So the early Indians were mostly servants of the British, one way or another. When Malaya gained independence from Britain, some Indians went home but many chose to remain in this country and thereafter obtained Malayan citizenship.

The first election, the Municipal election, was held in 1955, two years before Merdeka. The Alliance Party won 51 out of 52 seats it contested. The second election, which was the first Parliamentary election, was held in 1959, two years after Merdeka. In that election, the Alliance Party won 74 out of the 104 seats up for grabs. PAS won 13, the Labour Party 6, Parti Rakyat 2, PPP 4, Parti Negara 1, Parti Malaya 1, and independent candidates 3.

Basically, the opposition depended on Malay and Chinese votes. And that is why the Islamic party, which had a Malay base, and what was perceived as ‘Communist’ parties, which had a Chinese base, grabbed 30 out of 104 seats. The Indians, since before Merdeka in the 1955 Municipal election, then two years after Merdeka in the first Parliamentary election, voted government. And the Indians continued voting government for another 50 years, whereby 90% of the Indian votes went to the Alliance Party and, later, to Barisan Nasional, right until they woke up in November 2007.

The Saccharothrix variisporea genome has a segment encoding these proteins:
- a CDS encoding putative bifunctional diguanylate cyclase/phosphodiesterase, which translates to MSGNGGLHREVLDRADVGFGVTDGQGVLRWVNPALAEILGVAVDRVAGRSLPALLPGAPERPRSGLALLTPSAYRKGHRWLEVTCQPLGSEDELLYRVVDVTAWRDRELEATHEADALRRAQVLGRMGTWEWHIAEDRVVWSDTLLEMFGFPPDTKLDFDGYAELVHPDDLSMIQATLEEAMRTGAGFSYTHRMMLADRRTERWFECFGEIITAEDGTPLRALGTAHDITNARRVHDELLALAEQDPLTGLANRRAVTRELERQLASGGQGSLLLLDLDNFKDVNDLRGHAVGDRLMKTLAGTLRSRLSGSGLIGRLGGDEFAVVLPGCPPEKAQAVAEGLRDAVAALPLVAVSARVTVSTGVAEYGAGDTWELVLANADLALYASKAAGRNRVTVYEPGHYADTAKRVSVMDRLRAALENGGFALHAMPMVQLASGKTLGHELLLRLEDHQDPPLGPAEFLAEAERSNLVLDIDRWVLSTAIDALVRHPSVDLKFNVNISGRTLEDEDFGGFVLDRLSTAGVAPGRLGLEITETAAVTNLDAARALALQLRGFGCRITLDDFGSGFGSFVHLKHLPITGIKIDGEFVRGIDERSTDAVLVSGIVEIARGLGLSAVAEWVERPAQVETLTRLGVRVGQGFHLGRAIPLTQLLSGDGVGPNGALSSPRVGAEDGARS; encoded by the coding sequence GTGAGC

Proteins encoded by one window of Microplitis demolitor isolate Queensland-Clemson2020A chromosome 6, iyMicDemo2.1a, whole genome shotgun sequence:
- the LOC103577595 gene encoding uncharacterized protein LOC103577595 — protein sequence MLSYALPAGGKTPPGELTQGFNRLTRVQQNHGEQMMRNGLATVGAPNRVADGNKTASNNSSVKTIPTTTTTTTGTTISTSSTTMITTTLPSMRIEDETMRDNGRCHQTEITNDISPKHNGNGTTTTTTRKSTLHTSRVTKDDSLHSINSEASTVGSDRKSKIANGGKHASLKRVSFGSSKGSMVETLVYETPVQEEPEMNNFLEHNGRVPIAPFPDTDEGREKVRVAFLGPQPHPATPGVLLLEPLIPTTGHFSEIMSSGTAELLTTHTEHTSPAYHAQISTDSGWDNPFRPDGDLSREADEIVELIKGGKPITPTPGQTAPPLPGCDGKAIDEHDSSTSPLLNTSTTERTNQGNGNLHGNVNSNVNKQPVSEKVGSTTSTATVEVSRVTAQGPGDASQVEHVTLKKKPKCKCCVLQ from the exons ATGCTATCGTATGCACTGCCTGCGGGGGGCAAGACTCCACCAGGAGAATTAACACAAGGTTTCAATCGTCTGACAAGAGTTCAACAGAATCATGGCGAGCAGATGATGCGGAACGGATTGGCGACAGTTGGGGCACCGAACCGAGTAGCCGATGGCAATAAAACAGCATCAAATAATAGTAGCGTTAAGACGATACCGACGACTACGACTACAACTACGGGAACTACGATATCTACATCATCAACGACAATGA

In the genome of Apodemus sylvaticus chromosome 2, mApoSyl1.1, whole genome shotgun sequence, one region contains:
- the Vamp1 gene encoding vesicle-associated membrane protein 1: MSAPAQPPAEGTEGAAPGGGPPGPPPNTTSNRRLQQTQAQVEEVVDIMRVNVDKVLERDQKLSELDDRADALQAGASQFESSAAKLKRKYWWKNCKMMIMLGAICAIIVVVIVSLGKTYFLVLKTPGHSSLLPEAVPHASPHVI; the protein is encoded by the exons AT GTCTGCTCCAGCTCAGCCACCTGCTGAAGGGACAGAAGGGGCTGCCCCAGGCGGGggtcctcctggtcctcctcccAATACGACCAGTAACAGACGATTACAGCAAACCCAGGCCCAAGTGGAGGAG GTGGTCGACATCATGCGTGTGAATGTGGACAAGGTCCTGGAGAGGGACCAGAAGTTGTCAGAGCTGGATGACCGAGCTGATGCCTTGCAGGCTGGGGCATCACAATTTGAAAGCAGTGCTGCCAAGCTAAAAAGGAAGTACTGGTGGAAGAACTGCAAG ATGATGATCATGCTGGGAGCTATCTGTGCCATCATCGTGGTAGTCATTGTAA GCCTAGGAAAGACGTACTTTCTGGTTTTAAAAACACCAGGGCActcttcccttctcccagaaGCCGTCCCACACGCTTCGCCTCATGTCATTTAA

Yes, Naragan talks about the cause of the disease. We should attack the cause rather than the symptoms of the disease, argues Naragan. I agree. And the cause of the disease is that the Indians were solidly behind the ruling party in spite of all the problems the Indians (and Chinese as well, of course) had been facing since long before Merdeka.

Naragan laments about this and that. I am happy he is lamenting. Okay, maybe the Indians have just started lamenting since the last 18 months from November 2007. But I have been lamenting about all this, the same thing that Naragan is lamenting about, for more than 380 months since 1977. Naragan, 18 months, and me, 380 months. And Naragan’s 18 months of lamenting makes him more of an expert on Indian problems compared to me who has been harping on the same thing for 380 months.

I suppose, as they say, better late than never. Welcome to reality-land, Naragan. I am glad you finally woke up, although it took you 50 years to finally wake up. Keep lamenting. Keep grumbling. Keep complaining. Keep bitching. It is good you do all that. And then, come the next general election, go vote for Barisan Nasional, the only party that can look after Indian interests and guarantee Indian rights. Maybe we can start with Bukit Selambau where there is currently a by-election being held. Maybe the Indians can help swing a victory for Barisan Nasional so that the Indians can have a better future after getting a raw deal since 1850.